While corporations bring DEI into strategic focus to attract and retain talent, nonprofits have surprisingly been far less focused on it. Case in point: 40% went as far as to deem diversity and inclusion among employees, volunteers, and clients as “not an issue,” despite the historic lack of diversity on boards and among fundraising leaders at large nonprofits.
Fewer than half (40%) of organizations have taken DEI-related actions internally, and the most common action was to enable flexible or remote working arrangements. Only 32% of nonprofits say they interviewed diverse candidates for management positions. And an even smaller percentage – 28% – said they hired or promoted women and/or minorities into management roles in the last year.
Like DEI, sustainability was also not a focus for many nonprofits. Only 22% of organizations made “significant” progress in achieving sustainability targets. And nonprofits that do pursue sustainability initiatives focus on simple, near-term steps like reducing paper waste.
Nonprofits met or exceeded many of their top goals despite challenges, but are falling short in other key areas
Despite economic headwinds — like inflation, supply chain disruptions, and labor shortages — a vast majority of nonprofits reported meeting or exceeding their program, financial, and mission goals in the last 12 months.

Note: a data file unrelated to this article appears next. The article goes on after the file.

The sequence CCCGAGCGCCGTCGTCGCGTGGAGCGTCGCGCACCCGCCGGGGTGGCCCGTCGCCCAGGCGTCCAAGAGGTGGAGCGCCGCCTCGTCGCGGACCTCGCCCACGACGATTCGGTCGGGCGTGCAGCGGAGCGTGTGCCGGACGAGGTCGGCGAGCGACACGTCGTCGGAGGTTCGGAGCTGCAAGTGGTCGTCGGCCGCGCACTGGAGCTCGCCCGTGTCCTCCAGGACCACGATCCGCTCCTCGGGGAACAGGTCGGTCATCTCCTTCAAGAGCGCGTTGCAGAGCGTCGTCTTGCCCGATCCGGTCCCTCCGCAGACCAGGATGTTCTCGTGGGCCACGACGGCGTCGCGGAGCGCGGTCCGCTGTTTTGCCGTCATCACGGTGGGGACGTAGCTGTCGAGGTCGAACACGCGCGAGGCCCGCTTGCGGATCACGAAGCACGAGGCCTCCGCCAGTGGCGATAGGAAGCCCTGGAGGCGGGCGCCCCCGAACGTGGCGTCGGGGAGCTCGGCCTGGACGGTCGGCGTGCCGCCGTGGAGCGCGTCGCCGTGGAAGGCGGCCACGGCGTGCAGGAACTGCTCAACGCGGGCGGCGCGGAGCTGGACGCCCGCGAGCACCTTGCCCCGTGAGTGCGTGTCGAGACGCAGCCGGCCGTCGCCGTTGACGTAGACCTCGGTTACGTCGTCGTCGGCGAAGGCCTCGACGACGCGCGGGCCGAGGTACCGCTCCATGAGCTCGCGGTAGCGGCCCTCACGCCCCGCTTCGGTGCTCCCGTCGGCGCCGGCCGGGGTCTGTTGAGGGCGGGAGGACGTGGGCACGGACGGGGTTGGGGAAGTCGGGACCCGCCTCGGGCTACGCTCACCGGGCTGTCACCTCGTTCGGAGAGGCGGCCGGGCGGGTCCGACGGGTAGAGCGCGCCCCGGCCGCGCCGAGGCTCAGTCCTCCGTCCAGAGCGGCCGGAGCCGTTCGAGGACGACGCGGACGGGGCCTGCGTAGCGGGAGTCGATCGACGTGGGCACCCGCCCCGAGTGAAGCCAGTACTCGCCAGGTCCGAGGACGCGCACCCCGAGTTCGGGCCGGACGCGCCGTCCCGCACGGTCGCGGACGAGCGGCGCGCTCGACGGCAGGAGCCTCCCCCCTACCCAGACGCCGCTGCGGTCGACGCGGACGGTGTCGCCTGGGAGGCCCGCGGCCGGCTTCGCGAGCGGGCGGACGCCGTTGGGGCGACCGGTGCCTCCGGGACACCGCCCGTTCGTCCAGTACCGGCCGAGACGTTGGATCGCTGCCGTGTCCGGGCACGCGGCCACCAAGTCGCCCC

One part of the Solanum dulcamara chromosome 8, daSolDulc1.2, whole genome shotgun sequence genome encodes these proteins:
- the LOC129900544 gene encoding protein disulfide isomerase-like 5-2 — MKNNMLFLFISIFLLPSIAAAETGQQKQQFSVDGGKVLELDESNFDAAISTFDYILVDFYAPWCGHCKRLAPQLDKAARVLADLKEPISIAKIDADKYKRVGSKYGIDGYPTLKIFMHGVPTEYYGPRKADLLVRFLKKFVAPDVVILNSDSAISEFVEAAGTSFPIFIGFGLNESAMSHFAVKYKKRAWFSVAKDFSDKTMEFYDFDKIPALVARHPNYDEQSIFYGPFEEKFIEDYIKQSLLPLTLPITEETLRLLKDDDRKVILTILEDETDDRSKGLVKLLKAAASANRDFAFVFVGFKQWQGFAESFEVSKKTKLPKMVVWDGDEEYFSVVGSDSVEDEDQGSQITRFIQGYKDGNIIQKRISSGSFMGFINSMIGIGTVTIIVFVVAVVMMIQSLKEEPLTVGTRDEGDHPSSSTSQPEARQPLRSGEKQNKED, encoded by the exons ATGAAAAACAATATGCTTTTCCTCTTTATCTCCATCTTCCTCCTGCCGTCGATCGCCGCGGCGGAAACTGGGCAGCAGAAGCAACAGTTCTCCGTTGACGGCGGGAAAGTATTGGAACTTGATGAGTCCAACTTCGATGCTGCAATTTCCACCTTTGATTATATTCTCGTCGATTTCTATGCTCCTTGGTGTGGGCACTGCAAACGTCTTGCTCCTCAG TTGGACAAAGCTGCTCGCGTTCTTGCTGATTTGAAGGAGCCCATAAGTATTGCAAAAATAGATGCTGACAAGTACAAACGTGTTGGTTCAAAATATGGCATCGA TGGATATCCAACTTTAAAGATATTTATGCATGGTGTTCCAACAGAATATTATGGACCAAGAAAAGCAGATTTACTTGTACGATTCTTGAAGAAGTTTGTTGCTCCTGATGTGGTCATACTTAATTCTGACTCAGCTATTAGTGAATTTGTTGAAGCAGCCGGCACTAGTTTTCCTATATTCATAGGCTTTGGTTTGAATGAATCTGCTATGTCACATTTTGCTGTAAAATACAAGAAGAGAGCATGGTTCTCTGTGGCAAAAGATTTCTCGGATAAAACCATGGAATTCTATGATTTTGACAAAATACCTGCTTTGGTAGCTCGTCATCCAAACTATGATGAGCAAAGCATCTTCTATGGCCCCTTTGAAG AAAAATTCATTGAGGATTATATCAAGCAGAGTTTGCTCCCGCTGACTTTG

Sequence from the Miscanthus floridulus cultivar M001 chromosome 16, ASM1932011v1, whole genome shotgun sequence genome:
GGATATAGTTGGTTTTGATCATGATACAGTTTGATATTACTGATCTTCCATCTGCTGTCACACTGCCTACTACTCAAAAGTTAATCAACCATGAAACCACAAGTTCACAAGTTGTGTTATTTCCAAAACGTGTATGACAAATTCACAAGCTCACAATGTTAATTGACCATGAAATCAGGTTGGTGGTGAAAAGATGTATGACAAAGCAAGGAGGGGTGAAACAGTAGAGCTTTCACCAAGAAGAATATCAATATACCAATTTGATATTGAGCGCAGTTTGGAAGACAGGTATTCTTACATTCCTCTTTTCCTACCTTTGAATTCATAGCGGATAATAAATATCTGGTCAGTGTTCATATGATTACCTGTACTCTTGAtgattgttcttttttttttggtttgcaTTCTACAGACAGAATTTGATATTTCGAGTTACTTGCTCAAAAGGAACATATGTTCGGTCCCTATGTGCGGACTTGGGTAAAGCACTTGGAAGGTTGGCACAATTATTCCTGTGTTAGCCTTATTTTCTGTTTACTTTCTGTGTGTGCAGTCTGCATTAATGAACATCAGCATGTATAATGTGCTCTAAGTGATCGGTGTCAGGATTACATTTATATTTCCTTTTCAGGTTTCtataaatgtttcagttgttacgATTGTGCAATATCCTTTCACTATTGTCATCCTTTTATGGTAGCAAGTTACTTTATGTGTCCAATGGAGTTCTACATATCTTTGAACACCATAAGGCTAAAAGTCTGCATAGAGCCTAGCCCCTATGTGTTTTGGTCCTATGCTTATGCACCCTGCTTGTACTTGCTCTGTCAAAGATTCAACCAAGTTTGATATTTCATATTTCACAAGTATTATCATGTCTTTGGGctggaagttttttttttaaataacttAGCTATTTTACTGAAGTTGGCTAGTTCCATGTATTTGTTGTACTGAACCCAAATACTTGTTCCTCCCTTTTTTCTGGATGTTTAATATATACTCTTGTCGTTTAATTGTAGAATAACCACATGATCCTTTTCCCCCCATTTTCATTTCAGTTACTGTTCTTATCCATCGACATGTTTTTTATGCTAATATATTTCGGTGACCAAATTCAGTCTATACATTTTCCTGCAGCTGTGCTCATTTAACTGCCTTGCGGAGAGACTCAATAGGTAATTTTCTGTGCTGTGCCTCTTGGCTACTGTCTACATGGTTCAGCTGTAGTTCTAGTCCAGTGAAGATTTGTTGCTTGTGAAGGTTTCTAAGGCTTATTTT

While only 18% exceeded volunteering goals, half (50%) of nonprofits met these targets. Nearly a third (29%) did not meet their volunteering goals — a symptom of a volunteer shortage in many markets.
And, those that exceeded technology goals saw dividends. Such organizations were 30% more likely to have exceeded their mission goals, and 30% more likely to have surpassed volunteering goals.
Digitally mature nonprofits outperform their peers in unexpected ways
As demand for digital engagement grows, nonprofits with a high level of digital maturity are excelling. The Salesforce for Nonprofits Digital Maturity Index classifies their ability to use data to inform decision making, reach new audiences, personalize communications, and better forecast fundraising income.
These digitally mature organizations – only one-in-eight globally – outperform their peers regardless of their revenue, headcount, or geographic location. They are 4x more likely to achieve their mission goals and 2x more likely to see improvement in operational efficiencies.
Beyond operational performance, digitally-mature organizations excel culturally. These nonprofits are 3.5x more likely to have highly motivated employees. Employees of digitally mature organizations are also more optimistic about their workplace and report lower levels of burnout.
Nonprofits view technology as critical, yet few are satisfied with the technology they have